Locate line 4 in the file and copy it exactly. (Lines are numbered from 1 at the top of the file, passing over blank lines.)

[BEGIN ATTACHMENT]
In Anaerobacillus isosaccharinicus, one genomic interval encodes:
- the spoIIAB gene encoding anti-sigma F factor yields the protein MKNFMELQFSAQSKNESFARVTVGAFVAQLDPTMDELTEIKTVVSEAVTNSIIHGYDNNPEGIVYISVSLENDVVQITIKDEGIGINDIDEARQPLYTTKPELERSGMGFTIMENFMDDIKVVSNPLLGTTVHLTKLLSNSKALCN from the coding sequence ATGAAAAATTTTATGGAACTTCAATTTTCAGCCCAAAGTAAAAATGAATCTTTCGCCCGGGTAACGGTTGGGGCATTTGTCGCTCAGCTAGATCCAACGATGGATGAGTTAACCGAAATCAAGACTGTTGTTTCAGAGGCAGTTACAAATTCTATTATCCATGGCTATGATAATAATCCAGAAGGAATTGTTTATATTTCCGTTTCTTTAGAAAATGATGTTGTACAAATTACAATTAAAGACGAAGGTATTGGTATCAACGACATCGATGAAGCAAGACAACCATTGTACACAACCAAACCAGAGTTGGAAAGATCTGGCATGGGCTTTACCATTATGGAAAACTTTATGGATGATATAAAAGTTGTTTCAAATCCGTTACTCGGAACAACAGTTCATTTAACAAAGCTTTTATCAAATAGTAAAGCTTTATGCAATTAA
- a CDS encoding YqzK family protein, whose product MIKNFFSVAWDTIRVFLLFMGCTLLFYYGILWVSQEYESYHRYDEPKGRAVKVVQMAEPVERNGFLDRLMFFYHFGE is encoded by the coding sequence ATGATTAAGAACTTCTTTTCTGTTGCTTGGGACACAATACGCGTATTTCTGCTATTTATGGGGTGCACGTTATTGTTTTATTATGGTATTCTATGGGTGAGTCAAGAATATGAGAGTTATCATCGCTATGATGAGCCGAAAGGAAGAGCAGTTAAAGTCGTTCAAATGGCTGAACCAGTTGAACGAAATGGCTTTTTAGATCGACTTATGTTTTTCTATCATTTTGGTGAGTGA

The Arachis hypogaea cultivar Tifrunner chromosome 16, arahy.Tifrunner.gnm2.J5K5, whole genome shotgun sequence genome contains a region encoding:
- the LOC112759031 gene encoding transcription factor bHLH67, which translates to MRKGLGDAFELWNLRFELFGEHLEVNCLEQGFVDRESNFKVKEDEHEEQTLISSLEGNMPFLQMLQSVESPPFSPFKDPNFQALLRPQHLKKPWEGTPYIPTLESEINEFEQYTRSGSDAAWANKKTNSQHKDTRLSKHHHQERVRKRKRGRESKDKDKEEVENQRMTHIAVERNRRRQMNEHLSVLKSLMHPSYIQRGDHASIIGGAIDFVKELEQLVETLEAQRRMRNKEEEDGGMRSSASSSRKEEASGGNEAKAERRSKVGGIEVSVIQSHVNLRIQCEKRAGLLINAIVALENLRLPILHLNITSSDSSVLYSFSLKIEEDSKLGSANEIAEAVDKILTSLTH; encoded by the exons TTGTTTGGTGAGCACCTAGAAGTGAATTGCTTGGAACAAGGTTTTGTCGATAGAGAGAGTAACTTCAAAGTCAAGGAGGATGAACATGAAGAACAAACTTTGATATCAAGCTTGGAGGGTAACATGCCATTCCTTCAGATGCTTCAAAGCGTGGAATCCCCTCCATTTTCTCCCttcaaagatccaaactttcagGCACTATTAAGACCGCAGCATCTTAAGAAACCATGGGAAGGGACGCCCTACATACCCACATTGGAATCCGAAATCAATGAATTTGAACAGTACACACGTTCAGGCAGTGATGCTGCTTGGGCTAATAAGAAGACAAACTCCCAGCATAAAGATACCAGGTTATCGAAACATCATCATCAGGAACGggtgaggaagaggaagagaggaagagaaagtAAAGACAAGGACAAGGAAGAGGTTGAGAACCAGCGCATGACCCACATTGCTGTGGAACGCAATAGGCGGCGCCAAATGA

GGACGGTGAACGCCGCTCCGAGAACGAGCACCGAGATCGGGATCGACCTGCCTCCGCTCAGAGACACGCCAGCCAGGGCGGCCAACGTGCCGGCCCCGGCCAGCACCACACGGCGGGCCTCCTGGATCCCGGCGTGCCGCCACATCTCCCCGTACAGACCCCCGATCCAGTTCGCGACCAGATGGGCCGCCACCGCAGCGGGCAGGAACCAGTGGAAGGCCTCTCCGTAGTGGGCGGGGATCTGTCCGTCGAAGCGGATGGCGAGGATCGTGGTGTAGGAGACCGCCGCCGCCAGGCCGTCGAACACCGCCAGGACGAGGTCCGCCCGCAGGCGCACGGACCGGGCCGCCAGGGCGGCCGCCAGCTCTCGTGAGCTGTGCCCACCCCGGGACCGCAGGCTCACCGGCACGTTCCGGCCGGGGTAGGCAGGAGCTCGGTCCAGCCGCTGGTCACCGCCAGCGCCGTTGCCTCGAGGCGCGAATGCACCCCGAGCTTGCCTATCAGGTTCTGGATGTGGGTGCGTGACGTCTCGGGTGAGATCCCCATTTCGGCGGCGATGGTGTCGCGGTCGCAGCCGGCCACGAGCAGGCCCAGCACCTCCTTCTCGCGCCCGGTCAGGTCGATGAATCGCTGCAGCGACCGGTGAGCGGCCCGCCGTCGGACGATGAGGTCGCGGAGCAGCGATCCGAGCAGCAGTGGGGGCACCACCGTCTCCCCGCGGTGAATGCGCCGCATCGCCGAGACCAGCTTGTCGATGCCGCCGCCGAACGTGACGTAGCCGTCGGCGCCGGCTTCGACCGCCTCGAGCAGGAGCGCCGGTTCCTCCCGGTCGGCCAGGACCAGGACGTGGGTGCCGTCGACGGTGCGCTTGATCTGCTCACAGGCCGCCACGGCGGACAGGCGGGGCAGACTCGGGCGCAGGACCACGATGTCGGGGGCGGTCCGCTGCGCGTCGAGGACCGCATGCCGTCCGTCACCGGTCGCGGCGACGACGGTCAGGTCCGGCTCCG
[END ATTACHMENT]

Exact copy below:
The Arachis hypogaea cultivar Tifrunner chromosome 16, arahy.Tifrunner.gnm2.J5K5, whole genome shotgun sequence genome contains a region encoding: